At the time of this post’s writing, Rancher (an open-source kubernetes cluster manager) v2.0.7 has just landed, and it includes SAML 2.0 support for Ping Identity and Active Directory Federation Services (AD FS). This development comes at the perfect time, as my organization is evaluating whether or not to use Rancher for our production workloads, and we are firm believers in federated identity management through our IdP provider, Okta.
But wait! Why just Ping Identity and AD FS? Isn’t that kind of unusual, given that SAML 2.0 is a standard? Is there something specific to these two implementations?
The short answer is, thankfully, no. After reviewing the relevant portions of the codebase, I can safely say it’s just vanilla SAML. I assume the Rancher team just started with Ping Identity and AD FS because they were the two top requested providers, which I’m sure they took the time to sit down and test against, write up specific integration instructions, screenshots, and so on. But I want to use Okta anyway, dang it! So, let’s go do that.
Log into Rancher with an existing local administrator account (the default is, unsurprisingly, ‘admin’). From the ‘global’ context, head over to Security -> Authentication, and select the Microsoft AD FS (yes, even though you aren’t actually going to be using AD FS for your IdP).
Now we tell Rancher which fields to look for in the assertion, and how to map them to user attributes. Okta allows us to specify what field names and values we send to Rancher as part of the setup process for our new SAML 2.0 app, but other IdPs may have pre-defined field names which you must adhere to. Please consult your IdP’s documentation if you have trouble.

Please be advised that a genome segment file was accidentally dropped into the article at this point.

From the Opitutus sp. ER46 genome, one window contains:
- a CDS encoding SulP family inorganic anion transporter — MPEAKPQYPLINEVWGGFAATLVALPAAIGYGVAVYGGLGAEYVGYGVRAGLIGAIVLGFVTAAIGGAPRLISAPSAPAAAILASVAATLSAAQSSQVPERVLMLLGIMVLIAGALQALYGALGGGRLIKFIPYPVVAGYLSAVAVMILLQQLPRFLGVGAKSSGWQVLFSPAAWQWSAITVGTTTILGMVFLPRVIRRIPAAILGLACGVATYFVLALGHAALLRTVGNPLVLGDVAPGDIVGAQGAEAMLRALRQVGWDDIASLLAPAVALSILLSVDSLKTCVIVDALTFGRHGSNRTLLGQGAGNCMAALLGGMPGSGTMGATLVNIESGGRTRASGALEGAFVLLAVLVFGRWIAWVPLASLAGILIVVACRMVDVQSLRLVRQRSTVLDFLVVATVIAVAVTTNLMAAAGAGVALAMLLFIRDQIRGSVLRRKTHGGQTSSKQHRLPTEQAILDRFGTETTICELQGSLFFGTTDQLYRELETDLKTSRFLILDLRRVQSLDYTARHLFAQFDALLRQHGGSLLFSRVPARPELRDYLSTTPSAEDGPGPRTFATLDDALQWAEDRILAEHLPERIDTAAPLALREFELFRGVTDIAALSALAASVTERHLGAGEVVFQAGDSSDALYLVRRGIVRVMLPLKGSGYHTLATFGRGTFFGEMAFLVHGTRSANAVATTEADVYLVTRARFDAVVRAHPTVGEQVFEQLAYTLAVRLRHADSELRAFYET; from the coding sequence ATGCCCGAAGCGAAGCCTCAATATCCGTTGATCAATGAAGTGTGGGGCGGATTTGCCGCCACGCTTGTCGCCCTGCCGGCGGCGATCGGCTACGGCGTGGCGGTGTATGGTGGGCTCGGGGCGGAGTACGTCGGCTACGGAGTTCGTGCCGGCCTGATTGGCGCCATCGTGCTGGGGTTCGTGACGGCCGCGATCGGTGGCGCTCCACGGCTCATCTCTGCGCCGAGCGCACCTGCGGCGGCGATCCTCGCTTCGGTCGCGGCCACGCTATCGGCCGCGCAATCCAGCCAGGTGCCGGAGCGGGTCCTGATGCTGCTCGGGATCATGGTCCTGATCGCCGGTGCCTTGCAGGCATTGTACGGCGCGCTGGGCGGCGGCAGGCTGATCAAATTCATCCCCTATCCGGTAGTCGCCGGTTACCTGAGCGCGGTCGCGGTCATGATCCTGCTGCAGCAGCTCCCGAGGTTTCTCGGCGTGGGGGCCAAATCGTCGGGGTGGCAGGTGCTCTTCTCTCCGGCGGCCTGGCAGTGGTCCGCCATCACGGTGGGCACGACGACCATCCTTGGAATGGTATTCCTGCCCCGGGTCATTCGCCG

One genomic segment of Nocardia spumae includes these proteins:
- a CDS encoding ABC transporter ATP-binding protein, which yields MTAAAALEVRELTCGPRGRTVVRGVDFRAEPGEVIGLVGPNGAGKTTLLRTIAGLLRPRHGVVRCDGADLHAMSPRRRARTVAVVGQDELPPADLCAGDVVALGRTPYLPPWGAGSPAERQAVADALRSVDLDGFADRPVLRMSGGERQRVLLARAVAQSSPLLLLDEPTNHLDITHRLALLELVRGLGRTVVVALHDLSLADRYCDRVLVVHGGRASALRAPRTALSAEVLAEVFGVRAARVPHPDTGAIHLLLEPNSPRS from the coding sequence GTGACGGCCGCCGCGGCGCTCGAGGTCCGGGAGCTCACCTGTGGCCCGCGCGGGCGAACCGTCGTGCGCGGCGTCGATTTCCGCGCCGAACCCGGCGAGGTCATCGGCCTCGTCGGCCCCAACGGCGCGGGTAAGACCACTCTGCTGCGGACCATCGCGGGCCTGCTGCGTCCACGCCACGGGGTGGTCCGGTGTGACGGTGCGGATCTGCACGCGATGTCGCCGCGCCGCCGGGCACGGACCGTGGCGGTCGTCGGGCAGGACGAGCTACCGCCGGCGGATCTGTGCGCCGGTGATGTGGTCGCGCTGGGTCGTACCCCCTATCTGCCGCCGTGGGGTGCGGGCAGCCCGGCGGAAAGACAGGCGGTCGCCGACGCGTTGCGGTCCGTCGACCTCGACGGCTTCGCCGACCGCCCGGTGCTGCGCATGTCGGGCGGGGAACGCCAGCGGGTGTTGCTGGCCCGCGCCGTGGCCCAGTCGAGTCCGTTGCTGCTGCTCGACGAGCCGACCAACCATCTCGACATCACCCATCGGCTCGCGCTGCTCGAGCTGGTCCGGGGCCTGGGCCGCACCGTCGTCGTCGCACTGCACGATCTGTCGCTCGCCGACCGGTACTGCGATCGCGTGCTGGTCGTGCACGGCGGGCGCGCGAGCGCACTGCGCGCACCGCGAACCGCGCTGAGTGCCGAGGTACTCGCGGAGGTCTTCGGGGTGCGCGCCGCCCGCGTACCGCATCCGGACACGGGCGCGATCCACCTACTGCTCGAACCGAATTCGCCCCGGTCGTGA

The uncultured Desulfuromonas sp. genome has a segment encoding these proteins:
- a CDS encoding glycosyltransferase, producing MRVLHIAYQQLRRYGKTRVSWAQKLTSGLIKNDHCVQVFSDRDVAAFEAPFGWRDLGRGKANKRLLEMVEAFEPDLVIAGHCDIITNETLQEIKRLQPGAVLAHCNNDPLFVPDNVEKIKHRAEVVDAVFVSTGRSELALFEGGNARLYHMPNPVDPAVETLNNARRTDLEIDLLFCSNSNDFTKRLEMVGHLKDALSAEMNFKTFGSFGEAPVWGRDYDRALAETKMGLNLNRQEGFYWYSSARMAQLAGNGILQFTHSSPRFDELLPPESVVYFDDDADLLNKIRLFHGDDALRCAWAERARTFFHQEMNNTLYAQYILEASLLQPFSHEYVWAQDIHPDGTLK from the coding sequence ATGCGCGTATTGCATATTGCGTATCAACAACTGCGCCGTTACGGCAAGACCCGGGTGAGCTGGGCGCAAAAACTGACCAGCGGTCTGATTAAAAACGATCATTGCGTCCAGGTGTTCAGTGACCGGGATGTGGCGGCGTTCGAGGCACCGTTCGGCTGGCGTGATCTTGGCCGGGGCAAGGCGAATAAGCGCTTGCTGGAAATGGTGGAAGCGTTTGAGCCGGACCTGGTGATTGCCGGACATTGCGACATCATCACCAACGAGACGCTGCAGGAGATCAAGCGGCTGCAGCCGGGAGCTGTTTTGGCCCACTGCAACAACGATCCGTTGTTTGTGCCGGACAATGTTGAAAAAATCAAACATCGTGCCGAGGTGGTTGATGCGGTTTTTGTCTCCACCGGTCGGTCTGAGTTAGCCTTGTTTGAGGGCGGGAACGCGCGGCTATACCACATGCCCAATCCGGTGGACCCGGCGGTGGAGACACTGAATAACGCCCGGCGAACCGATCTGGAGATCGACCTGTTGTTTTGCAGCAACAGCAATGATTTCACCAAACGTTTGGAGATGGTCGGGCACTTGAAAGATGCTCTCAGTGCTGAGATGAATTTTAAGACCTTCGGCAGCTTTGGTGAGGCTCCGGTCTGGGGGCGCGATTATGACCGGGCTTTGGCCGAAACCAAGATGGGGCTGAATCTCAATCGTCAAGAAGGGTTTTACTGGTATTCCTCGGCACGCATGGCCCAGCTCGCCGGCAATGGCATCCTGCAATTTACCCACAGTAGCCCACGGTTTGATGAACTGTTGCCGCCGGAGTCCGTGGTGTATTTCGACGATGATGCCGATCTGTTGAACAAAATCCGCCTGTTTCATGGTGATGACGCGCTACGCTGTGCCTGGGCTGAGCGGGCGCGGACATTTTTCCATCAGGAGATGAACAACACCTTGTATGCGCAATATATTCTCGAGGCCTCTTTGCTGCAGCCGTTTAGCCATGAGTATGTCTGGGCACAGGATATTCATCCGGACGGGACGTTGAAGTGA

I was confused by the ‘Rancher API Host’ field name. After digging around the Rancher source for a bit, I realized it’s literally just the external DNS name for the Rancher service; the same address as you type into your address bar to access your Rancher install.
Rancher’s SAML library includes support for receiving encrypted assertion responses, and appears to require that you furnish it with an RSA keypair for this activity. As a brief aside, I will actually not be enabling the encryption on the IdP side because I think that’s overkill in this use-case (and, frankly, I couldn’t get Okta to play nice with it either). Let’s generate the necessary certificate and key:
openssl req -x509 -newkey rsa:2048 -keyout rancher_sp.key -out rancher_sp.cert -days 3650 -nodes -subj "/CN=rancher.example.com"
Grab the contents of the rancher_sp.key and rancher_sp.cert files and place them into the appropriate configuration blocks (or upload the files from your computer, either way):
Leave that all open in a browser tab; we’ll come back to it shortly. For now, though, we need to go over to Okta.
Configure Okta (or some other IdP)
The rest of these instructions will be Okta-specific, but the concepts are not. Reach out to your IdP provider if you need assistance.
Create a new SAML 2.0 application:
Give it a name and proceed to the SAML settings page.
Single sign on URL: https://rancher.example.com/v1-saml/adfs/saml/acs Audience URI (SP Entity ID) (aka Audience Restriction): https://rancher.example.com/v1-saml/adfs/saml/metadata
You should be able to leave the rest of the general options alone. Create two custom attribute statements. These are how we’ll tell Rancher what username and display name to use.
First attribute statement: Name: userName Name Format: Unspecified Value: user.username Second attribute statement: Name: displayName Name Format: Unspecified Value: user.firstName + " " + user.lastName
If you haven’t guessed it by now, the user.* declarations are an expression syntax that Okta provides. If you need to use some other values for username/display name, feel free customize the fields Okta uses to fill in these values: